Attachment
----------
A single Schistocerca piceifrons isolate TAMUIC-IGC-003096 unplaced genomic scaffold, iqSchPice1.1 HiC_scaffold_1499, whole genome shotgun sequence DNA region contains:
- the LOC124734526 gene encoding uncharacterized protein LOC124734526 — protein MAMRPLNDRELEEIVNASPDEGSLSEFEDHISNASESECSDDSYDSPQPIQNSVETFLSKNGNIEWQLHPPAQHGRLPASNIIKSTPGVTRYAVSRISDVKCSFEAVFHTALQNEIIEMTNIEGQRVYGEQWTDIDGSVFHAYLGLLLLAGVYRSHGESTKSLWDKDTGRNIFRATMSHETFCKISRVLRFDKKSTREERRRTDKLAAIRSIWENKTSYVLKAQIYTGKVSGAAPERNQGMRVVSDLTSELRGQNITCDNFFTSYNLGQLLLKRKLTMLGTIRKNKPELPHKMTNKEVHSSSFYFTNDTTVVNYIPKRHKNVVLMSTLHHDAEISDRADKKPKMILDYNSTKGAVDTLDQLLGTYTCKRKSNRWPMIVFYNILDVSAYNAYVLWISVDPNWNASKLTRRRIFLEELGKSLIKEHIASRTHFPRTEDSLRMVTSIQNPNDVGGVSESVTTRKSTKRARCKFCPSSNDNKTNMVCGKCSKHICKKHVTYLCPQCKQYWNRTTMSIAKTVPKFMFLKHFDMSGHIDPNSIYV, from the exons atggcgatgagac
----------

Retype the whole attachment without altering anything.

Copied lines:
A single Schistocerca piceifrons isolate TAMUIC-IGC-003096 unplaced genomic scaffold, iqSchPice1.1 HiC_scaffold_1499, whole genome shotgun sequence DNA region contains:
- the LOC124734526 gene encoding uncharacterized protein LOC124734526 — protein MAMRPLNDRELEEIVNASPDEGSLSEFEDHISNASESECSDDSYDSPQPIQNSVETFLSKNGNIEWQLHPPAQHGRLPASNIIKSTPGVTRYAVSRISDVKCSFEAVFHTALQNEIIEMTNIEGQRVYGEQWTDIDGSVFHAYLGLLLLAGVYRSHGESTKSLWDKDTGRNIFRATMSHETFCKISRVLRFDKKSTREERRRTDKLAAIRSIWENKTSYVLKAQIYTGKVSGAAPERNQGMRVVSDLTSELRGQNITCDNFFTSYNLGQLLLKRKLTMLGTIRKNKPELPHKMTNKEVHSSSFYFTNDTTVVNYIPKRHKNVVLMSTLHHDAEISDRADKKPKMILDYNSTKGAVDTLDQLLGTYTCKRKSNRWPMIVFYNILDVSAYNAYVLWISVDPNWNASKLTRRRIFLEELGKSLIKEHIASRTHFPRTEDSLRMVTSIQNPNDVGGVSESVTTRKSTKRARCKFCPSSNDNKTNMVCGKCSKHICKKHVTYLCPQCKQYWNRTTMSIAKTVPKFMFLKHFDMSGHIDPNSIYV, from the exons atggcgatgagac